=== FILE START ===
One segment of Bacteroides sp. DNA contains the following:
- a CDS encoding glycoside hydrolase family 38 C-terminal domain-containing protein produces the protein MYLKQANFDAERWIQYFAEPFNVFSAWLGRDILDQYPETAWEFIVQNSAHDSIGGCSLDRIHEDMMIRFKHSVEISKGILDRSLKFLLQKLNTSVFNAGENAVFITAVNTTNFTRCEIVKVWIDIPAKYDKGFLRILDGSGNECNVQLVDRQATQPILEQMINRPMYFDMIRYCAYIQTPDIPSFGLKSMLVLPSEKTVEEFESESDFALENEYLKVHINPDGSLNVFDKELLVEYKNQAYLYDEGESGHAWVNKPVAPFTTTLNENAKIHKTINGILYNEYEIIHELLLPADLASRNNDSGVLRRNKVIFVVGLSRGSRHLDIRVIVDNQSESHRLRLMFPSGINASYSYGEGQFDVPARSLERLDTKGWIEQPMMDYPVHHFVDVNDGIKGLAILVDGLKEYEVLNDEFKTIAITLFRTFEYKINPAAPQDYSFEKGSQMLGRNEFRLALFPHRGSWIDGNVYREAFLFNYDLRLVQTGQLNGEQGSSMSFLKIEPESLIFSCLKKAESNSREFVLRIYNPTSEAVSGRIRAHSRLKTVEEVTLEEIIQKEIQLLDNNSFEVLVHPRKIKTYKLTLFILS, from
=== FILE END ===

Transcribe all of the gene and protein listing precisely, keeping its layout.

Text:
One segment of Bacteroides sp. DNA contains the following:
- a CDS encoding glycoside hydrolase family 38 C-terminal domain-containing protein produces the protein MYLKQANFDAERWIQYFAEPFNVFSAWLGRDILDQYPETAWEFIVQNSAHDSIGGCSLDRIHEDMMIRFKHSVEISKGILDRSLKFLLQKLNTSVFNAGENAVFITAVNTTNFTRCEIVKVWIDIPAKYDKGFLRILDGSGNECNVQLVDRQATQPILEQMINRPMYFDMIRYCAYIQTPDIPSFGLKSMLVLPSEKTVEEFESESDFALENEYLKVHINPDGSLNVFDKELLVEYKNQAYLYDEGESGHAWVNKPVAPFTTTLNENAKIHKTINGILYNEYEIIHELLLPADLASRNNDSGVLRRNKVIFVVGLSRGSRHLDIRVIVDNQSESHRLRLMFPSGINASYSYGEGQFDVPARSLERLDTKGWIEQPMMDYPVHHFVDVNDGIKGLAILVDGLKEYEVLNDEFKTIAITLFRTFEYKINPAAPQDYSFEKGSQMLGRNEFRLALFPHRGSWIDGNVYREAFLFNYDLRLVQTGQLNGEQGSSMSFLKIEPESLIFSCLKKAESNSREFVLRIYNPTSEAVSGRIRAHSRLKTVEEVTLEEIIQKEIQLLDNNSFEVLVHPRKIKTYKLTLFILS, from